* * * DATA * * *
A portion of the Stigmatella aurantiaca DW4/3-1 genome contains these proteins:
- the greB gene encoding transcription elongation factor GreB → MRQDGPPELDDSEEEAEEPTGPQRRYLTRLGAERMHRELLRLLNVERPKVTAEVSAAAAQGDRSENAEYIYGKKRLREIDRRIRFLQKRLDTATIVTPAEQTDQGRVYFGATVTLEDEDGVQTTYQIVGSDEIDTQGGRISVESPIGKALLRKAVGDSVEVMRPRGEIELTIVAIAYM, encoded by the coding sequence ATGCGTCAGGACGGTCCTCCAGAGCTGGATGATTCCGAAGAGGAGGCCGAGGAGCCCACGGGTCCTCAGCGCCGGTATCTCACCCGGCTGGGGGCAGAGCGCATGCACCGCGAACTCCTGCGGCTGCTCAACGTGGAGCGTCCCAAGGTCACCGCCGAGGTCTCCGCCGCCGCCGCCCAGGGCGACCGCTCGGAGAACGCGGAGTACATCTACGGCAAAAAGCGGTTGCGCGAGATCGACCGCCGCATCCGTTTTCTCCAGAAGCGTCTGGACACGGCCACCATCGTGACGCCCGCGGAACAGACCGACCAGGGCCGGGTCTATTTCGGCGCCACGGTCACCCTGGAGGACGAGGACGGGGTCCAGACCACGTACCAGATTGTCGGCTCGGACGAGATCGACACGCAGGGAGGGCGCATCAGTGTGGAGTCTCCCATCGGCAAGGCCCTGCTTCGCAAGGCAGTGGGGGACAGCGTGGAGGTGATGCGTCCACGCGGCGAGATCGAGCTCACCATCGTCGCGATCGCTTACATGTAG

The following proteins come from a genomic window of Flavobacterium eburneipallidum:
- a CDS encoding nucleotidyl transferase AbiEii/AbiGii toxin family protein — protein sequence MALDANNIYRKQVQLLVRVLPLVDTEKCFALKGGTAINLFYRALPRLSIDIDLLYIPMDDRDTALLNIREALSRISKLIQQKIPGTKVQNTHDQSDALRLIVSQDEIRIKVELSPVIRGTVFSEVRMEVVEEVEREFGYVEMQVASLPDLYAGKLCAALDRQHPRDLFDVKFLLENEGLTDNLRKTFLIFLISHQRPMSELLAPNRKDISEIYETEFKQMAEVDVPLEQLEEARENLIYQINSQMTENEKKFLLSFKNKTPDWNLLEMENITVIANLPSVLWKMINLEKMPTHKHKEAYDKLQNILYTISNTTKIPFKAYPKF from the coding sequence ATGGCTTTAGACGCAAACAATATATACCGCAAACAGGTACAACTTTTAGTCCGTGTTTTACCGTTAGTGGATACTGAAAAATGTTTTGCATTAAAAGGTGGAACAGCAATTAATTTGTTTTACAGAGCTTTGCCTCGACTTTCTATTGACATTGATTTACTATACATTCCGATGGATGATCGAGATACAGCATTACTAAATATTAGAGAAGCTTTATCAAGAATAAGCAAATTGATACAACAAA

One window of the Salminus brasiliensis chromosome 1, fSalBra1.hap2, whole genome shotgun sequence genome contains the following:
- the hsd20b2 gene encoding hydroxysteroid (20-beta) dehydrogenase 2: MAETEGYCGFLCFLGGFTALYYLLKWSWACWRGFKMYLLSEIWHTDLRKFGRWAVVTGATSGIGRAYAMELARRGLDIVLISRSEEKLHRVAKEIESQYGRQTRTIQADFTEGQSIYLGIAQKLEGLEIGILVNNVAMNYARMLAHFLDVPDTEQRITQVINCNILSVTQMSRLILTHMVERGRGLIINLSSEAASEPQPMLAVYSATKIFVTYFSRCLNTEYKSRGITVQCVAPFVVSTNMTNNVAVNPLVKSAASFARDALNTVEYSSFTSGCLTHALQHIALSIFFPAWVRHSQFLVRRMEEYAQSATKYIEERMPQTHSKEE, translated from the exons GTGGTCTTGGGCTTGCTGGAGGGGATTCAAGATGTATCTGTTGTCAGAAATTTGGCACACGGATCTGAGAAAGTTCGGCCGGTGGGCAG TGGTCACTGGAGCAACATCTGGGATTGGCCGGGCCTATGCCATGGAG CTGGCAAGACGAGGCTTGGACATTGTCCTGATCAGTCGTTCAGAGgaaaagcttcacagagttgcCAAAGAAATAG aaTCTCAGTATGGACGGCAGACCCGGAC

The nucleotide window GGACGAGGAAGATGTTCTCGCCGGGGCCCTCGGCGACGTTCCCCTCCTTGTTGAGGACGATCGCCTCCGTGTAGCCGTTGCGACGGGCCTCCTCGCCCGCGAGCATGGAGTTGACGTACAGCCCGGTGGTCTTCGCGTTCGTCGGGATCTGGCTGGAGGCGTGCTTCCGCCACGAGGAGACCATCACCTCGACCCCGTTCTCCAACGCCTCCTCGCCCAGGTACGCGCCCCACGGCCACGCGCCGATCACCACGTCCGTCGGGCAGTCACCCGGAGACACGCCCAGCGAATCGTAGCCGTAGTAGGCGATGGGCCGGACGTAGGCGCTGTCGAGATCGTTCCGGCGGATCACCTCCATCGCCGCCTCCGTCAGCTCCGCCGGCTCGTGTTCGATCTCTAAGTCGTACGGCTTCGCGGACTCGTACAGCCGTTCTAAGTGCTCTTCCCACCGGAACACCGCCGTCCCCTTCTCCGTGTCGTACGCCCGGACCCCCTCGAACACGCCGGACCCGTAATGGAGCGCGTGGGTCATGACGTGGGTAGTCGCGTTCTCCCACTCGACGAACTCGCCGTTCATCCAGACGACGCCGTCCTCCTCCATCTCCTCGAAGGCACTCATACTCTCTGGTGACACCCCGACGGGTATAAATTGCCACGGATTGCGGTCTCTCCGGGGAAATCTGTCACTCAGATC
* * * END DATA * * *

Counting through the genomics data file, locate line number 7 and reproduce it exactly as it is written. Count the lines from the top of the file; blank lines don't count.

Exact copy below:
The nucleotide window GGACGAGGAAGATGTTCTCGCCGGGGCCCTCGGCGACGTTCCCCTCCTTGTTGAGGACGATCGCCTCCGTGTAGCCGTTGCGACGGGCCTCCTCGCCCGCGAGCATGGAGTTGACGTACAGCCCGGTGGTCTTCGCGTTCGTCGGGATCTGGCTGGAGGCGTGCTTCCGCCACGAGGAGACCATCACCTCGACCCCGTTCTCCAACGCCTCCTCGCCCAGGTACGCGCCCCACGGCCACGCGCCGATCACCACGTCCGTCGGGCAGTCACCCGGAGACACGCCCAGCGAATCGTAGCCGTAGTAGGCGATGGGCCGGACGTAGGCGCTGTCGAGATCGTTCCGGCGGATCACCTCCATCGCCGCCTCCGTCAGCTCCGCCGGCTCGTGTTCGATCTCTAAGTCGTACGGCTTCGCGGACTCGTACAGCCGTTCTAAGTGCTCTTCCCACCGGAACACCGCCGTCCCCTTCTCCGTGTCGTACGCCCGGACCCCCTCGAACACGCCGGACCCGTAATGGAGCGCGTGGGTCATGACGTGGGTAGTCGCGTTCTCCCACTCGACGAACTCGCCGTTCATCCAGACGACGCCGTCCTCCTCCATCTCCTCGAAGGCACTCATACTCTCTGGTGACACCCCGACGGGTATAAATTGCCACGGATTGCGGTCTCTCCGGGGAAATCTGTCACTCAGATC